requiring only a plea of good faith. Compare Cronen v. Tex. Dep’t of Human Servs., 977 F.2d
934, 939 (5th Cir. 1992), with Michalik v. Hermann, 422 F.3d 252, 257, 262 (5th Cir. 2005).
Here, Plaintiffs have identified Officer Crum as an officer of the Texas Department of
Public Safety. See Original Compl. ¶ 14. Plaintiffs allege that Officer Crum made a routine stop
of Arturo and subsequently cited him for the traffic offense and arrested him on an outstanding
warrant. Id. at ¶¶ 14, 16, 24. Officer Crum does not dispute these facts in his Motion and states
that he was acting “in his official capacity as an employee of the Texas Department of Public
Safety, and with good faith belief that his actions were proper under the constitutions and laws of
the United States and the State of Texas.” Mot. 2–3. Officer Crum has met his initial burden.
Once pled by the defendant, the burden shifts to the plaintiff to demonstrate the
inapplicability of the defense. See Club Retro, L.L.C. v. Hilton, 568 F.3d 181, 194 (5th Cir.
2009) (citing McClendon v. City of Columbia, 305 F.3d 314, 323 (5th Cir. 2002) (en banc)). In
order to meet this burden, a plaintiff must prove: “(1) that the official violated a statutory or
constitutional right, and (2) that the right was ‘clearly established’ at the time of the challenged
conduct.” Ashcroft v. al-Kidd, 563 U.S. 731, 735 (2011) (quoting Harlow v. Fitzgerald, 457
U.S. 800, 818 (1982)). “[C]onduct violates clearly established law when, at the time of the
challenged conduct, ‘the contours of a right are sufficiently clear’ that every ‘reasonable official
would have understood that what he is doing violates that right.’” Id. at 741 (quoting Anderson
v. Creighton, 483 U.S. 635, 640 (1987)) (alterations omitted). In other words, “the qualified
immunity standard ‘gives ample room for mistaken judgments’ by protecting ‘all but the plainly
incompetent or those who knowingly violate the law.’” Mangieri v. Clifton, 29 F.3d 1012, 1017
(5th Cir. 1994) (quoting Hunter v. Bryant, 502 U.S. 224, 229 (1991)). This analysis “must be
undertaken in light of the specific context of the case, not as a broad general proposition.”
Saucier v. Katz, 533 U.S. 194, 201 (2001).
The Court will first determine whether Plaintiffs have alleged a violation of constitutional
or statutory rights. 2 See id.; Price v. Roark, 256 F.3d 364, 369 (5th Cir. 2001). If such a
Despite the two–pronged analysis, “courts are ‘permitted to exercise their sound discretion in
deciding which of the two prongs of the qualified immunity analysis should be addressed first in light of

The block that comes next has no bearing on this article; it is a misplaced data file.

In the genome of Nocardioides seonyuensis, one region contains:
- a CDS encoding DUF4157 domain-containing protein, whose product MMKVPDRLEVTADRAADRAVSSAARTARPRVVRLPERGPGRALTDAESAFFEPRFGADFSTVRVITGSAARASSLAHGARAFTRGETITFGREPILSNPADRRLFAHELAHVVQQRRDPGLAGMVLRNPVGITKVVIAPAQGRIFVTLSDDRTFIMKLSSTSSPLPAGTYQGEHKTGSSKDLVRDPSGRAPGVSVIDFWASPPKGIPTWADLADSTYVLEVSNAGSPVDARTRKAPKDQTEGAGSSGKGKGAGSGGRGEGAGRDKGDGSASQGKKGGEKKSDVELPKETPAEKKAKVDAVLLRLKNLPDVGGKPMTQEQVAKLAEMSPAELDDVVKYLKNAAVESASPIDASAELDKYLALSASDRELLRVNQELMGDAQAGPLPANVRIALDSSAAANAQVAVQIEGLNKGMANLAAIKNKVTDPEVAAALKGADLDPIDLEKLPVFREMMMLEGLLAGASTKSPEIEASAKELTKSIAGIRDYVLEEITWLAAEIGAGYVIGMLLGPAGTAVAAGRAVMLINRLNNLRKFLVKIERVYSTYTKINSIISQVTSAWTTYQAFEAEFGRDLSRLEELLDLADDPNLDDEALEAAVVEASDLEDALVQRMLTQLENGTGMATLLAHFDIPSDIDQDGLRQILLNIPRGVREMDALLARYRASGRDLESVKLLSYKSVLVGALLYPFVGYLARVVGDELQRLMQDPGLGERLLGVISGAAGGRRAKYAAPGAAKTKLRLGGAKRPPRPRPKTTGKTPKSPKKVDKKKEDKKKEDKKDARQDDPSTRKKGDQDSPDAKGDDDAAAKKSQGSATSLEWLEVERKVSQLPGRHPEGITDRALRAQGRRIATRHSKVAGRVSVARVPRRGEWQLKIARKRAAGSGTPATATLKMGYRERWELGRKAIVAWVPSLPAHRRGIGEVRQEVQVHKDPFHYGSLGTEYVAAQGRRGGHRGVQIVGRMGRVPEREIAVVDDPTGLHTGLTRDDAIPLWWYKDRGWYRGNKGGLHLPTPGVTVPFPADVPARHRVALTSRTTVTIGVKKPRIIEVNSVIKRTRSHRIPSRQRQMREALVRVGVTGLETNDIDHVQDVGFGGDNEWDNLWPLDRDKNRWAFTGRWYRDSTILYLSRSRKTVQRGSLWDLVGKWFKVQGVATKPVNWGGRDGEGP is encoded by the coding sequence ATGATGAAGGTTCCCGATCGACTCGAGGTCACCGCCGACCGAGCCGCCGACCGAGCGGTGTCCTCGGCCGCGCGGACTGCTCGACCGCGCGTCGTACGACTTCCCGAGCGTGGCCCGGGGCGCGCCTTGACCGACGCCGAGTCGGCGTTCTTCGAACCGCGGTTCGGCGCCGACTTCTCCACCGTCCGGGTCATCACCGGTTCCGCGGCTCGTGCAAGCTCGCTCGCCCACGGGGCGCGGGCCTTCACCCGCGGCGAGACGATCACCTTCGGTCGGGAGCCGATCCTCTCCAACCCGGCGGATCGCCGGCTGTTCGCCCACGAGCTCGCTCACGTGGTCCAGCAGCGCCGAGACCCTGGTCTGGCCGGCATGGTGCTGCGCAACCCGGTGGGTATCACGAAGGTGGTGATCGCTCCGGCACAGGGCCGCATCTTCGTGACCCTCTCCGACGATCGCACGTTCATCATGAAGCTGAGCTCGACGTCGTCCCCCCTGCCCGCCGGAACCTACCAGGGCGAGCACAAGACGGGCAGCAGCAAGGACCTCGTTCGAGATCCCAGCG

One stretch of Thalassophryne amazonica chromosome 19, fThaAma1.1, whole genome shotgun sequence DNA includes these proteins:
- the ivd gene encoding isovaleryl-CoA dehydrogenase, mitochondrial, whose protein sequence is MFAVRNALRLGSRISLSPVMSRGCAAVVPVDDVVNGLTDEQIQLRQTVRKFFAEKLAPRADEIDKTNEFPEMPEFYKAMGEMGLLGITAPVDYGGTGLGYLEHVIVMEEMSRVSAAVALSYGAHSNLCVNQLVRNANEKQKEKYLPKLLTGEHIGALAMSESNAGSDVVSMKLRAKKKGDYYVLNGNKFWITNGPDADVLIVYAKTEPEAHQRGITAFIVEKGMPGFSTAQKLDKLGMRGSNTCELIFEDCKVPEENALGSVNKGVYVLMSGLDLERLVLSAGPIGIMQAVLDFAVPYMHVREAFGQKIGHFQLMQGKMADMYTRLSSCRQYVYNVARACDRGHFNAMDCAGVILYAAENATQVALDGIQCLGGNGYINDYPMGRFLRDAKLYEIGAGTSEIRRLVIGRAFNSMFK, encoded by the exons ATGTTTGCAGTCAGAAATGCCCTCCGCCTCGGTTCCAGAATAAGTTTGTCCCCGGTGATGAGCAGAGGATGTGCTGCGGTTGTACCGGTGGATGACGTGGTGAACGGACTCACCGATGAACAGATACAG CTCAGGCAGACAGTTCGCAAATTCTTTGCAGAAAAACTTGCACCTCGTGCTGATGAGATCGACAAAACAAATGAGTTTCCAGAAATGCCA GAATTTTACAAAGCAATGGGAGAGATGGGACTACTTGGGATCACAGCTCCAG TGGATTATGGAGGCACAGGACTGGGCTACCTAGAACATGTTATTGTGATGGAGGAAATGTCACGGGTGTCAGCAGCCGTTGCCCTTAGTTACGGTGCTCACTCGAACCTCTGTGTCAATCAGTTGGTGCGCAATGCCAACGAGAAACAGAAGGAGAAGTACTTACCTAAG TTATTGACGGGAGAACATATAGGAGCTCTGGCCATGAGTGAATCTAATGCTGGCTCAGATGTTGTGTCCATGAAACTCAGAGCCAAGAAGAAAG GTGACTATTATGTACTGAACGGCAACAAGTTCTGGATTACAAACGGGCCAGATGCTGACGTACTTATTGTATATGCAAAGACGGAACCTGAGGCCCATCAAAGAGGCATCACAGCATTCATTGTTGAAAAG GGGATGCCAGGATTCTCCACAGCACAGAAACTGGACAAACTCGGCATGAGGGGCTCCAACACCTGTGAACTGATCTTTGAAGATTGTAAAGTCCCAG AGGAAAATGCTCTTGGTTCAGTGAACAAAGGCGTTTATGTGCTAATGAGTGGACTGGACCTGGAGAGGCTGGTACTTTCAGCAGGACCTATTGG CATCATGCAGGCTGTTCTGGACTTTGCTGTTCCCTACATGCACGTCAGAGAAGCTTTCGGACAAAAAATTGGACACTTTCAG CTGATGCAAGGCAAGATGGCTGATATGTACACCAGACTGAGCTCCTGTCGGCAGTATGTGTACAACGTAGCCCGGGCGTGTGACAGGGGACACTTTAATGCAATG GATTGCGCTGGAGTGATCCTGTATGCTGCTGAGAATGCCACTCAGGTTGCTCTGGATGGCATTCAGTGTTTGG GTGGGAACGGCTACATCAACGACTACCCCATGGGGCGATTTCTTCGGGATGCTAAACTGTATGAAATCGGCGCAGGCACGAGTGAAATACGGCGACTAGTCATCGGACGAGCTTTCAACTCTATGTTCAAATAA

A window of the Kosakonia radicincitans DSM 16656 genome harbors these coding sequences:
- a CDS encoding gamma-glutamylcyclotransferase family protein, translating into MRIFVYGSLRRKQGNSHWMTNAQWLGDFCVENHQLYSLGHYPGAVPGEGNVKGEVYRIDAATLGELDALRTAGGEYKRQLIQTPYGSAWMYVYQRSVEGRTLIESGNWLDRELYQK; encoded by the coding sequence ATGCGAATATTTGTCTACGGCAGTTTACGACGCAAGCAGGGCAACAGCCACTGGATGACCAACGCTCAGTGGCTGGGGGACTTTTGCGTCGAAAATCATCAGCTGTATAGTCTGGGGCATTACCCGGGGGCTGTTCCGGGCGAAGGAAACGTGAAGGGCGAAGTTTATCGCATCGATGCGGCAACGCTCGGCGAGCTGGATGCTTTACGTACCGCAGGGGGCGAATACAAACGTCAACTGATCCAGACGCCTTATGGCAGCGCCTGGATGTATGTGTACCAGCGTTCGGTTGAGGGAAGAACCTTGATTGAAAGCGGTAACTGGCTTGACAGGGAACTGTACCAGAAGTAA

the circumstances of the particular case at hand.’” See Watts v. City of Jackson, 664 F. Supp. 2d 680,
688‒89 (S.D. Miss. 2009) (quoting Collier v. Montgomery, 569 F.3d 214, 217 (5th Cir. 2009)).
violation is alleged, the Court will then consider whether the right was clearly established.
McClendon, 305 F.3d at 323. Ultimately, a state actor is entitled to qualified immunity if his
conduct was objectively reasonable in light of the legal rules that were clearly established at the
time of the incident. See Hare v. City of Corinth, Miss., 135 F.3d 320, 326 (5th Cir. 1998)
(citing Pierce v. Smith, 117 F.3d 866 (5th Cir. 1997); Rankin v. Klevenhagen, 5 F.3d 103, 108
(5th Cir. 1993)). “To be ‘clearly established’ for purposes of qualified immunity, ‘[t]he contours
of the right must be sufficiently clear that a reasonable official would understand that what he is
doing violates that right.’” Kinney v. Weaver, 367 F.3d 337, 349–50 (5th Cir. 2004) (en banc)
(alteration in original) (quoting Anderson v. Creighton, 483 U.S. at 640. “The central concept is
that of ‘fair warning’: The law can be clearly established ‘despite notable factual distinctions
between the precedents relied on and the cases then before the Court, so long as the prior
decisions gave reasonable warning that the conduct then at issue violated constitutional rights.’”
Club Retro, 568 F.3d at 194‒95 (quoting Hope v. Pelzer, 536 U.S. 730, 740 (2002)). In the
context of a motion to dismiss, “if the pleadings on their face show an unreasonable violation of
a clearly established constitutional right, the defense of qualified immunity will not sustain a
motion to dismiss under Rule 12(b)(6).” Shipp v. McMahon, 234 F.3d 907, 912 (5th Cir. 2000)
overruled on other grounds by McClendon, 305 F.3d at 329.